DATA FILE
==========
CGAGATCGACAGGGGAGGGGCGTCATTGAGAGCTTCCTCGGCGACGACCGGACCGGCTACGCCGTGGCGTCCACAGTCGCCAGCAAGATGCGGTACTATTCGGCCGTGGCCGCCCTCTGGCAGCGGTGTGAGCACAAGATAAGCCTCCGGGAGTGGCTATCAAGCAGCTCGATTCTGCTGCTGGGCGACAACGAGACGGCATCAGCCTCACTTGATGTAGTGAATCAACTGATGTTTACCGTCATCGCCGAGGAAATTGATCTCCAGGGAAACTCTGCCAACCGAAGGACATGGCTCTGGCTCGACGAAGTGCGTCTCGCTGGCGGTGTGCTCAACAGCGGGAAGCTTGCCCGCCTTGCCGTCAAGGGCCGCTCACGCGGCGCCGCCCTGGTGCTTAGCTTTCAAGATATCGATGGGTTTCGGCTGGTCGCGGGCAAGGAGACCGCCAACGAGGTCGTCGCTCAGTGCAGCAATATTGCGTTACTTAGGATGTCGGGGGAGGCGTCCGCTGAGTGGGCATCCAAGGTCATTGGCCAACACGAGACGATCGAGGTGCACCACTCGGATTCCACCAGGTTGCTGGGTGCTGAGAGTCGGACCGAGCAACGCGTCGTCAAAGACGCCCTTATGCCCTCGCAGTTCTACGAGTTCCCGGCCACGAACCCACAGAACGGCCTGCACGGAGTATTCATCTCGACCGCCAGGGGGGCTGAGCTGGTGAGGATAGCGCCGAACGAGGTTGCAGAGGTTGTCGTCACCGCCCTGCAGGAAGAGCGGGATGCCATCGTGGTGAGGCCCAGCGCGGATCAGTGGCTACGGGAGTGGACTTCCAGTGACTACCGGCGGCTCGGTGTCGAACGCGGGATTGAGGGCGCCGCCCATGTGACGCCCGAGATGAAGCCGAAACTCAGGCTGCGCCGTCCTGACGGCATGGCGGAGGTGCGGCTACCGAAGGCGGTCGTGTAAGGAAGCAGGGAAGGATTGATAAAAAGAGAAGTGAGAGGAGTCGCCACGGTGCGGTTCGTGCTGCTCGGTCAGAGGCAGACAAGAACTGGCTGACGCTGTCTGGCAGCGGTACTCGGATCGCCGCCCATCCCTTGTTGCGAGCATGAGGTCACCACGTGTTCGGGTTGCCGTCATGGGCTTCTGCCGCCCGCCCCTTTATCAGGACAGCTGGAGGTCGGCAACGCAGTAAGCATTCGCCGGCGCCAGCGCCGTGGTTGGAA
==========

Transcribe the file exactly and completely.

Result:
CGAGATCGACAGGGGAGGGGCGTCATTGAGAGCTTCCTCGGCGACGACCGGACCGGCTACGCCGTGGCGTCCACAGTCGCCAGCAAGATGCGGTACTATTCGGCCGTGGCCGCCCTCTGGCAGCGGTGTGAGCACAAGATAAGCCTCCGGGAGTGGCTATCAAGCAGCTCGATTCTGCTGCTGGGCGACAACGAGACGGCATCAGCCTCACTTGATGTAGTGAATCAACTGATGTTTACCGTCATCGCCGAGGAAATTGATCTCCAGGGAAACTCTGCCAACCGAAGGACATGGCTCTGGCTCGACGAAGTGCGTCTCGCTGGCGGTGTGCTCAACAGCGGGAAGCTTGCCCGCCTTGCCGTCAAGGGCCGCTCACGCGGCGCCGCCCTGGTGCTTAGCTTTCAAGATATCGATGGGTTTCGGCTGGTCGCGGGCAAGGAGACCGCCAACGAGGTCGTCGCTCAGTGCAGCAATATTGCGTTACTTAGGATGTCGGGGGAGGCGTCCGCTGAGTGGGCATCCAAGGTCATTGGCCAACACGAGACGATCGAGGTGCACCACTCGGATTCCACCAGGTTGCTGGGTGCTGAGAGTCGGACCGAGCAACGCGTCGTCAAAGACGCCCTTATGCCCTCGCAGTTCTACGAGTTCCCGGCCACGAACCCACAGAACGGCCTGCACGGAGTATTCATCTCGACCGCCAGGGGGGCTGAGCTGGTGAGGATAGCGCCGAACGAGGTTGCAGAGGTTGTCGTCACCGCCCTGCAGGAAGAGCGGGATGCCATCGTGGTGAGGCCCAGCGCGGATCAGTGGCTACGGGAGTGGACTTCCAGTGACTACCGGCGGCTCGGTGTCGAACGCGGGATTGAGGGCGCCGCCCATGTGACGCCCGAGATGAAGCCGAAACTCAGGCTGCGCCGTCCTGACGGCATGGCGGAGGTGCGGCTACCGAAGGCGGTCGTGTAAGGAAGCAGGGAAGGATTGATAAAAAGAGAAGTGAGAGGAGTCGCCACGGTGCGGTTCGTGCTGCTCGGTCAGAGGCAGACAAGAACTGGCTGACGCTGTCTGGCAGCGGTACTCGGATCGCCGCCCATCCCTTGTTGCGAGCATGAGGTCACCACGTGTTCGGGTTGCCGTCATGGGCTTCTGCCGCCCGCCCCTTTATCAGGACAGCTGGAGGTCGGCAACGCAGTAAGCATTCGCCGGCGCCAGCGCCGTGGTTGGAA